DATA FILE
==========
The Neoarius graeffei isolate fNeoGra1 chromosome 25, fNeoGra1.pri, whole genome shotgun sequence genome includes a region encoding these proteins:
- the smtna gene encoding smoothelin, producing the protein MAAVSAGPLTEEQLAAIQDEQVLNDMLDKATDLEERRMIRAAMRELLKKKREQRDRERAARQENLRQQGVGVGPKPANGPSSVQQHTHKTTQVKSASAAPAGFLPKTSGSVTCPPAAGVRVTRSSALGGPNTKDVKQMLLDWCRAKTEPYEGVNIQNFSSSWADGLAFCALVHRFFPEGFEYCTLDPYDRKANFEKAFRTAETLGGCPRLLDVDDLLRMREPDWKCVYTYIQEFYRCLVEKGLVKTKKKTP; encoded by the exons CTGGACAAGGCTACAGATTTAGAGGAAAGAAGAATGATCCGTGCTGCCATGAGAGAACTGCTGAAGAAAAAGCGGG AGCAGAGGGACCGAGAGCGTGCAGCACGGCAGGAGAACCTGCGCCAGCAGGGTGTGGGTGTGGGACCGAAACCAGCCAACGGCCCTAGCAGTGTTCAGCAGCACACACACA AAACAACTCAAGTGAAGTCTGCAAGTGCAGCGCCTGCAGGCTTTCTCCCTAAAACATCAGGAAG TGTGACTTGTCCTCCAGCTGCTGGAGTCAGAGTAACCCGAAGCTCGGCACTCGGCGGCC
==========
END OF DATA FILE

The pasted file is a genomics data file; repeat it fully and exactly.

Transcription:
The Neoarius graeffei isolate fNeoGra1 chromosome 25, fNeoGra1.pri, whole genome shotgun sequence genome includes a region encoding these proteins:
- the smtna gene encoding smoothelin, producing the protein MAAVSAGPLTEEQLAAIQDEQVLNDMLDKATDLEERRMIRAAMRELLKKKREQRDRERAARQENLRQQGVGVGPKPANGPSSVQQHTHKTTQVKSASAAPAGFLPKTSGSVTCPPAAGVRVTRSSALGGPNTKDVKQMLLDWCRAKTEPYEGVNIQNFSSSWADGLAFCALVHRFFPEGFEYCTLDPYDRKANFEKAFRTAETLGGCPRLLDVDDLLRMREPDWKCVYTYIQEFYRCLVEKGLVKTKKKTP; encoded by the exons CTGGACAAGGCTACAGATTTAGAGGAAAGAAGAATGATCCGTGCTGCCATGAGAGAACTGCTGAAGAAAAAGCGGG AGCAGAGGGACCGAGAGCGTGCAGCACGGCAGGAGAACCTGCGCCAGCAGGGTGTGGGTGTGGGACCGAAACCAGCCAACGGCCCTAGCAGTGTTCAGCAGCACACACACA AAACAACTCAAGTGAAGTCTGCAAGTGCAGCGCCTGCAGGCTTTCTCCCTAAAACATCAGGAAG TGTGACTTGTCCTCCAGCTGCTGGAGTCAGAGTAACCCGAAGCTCGGCACTCGGCGGCC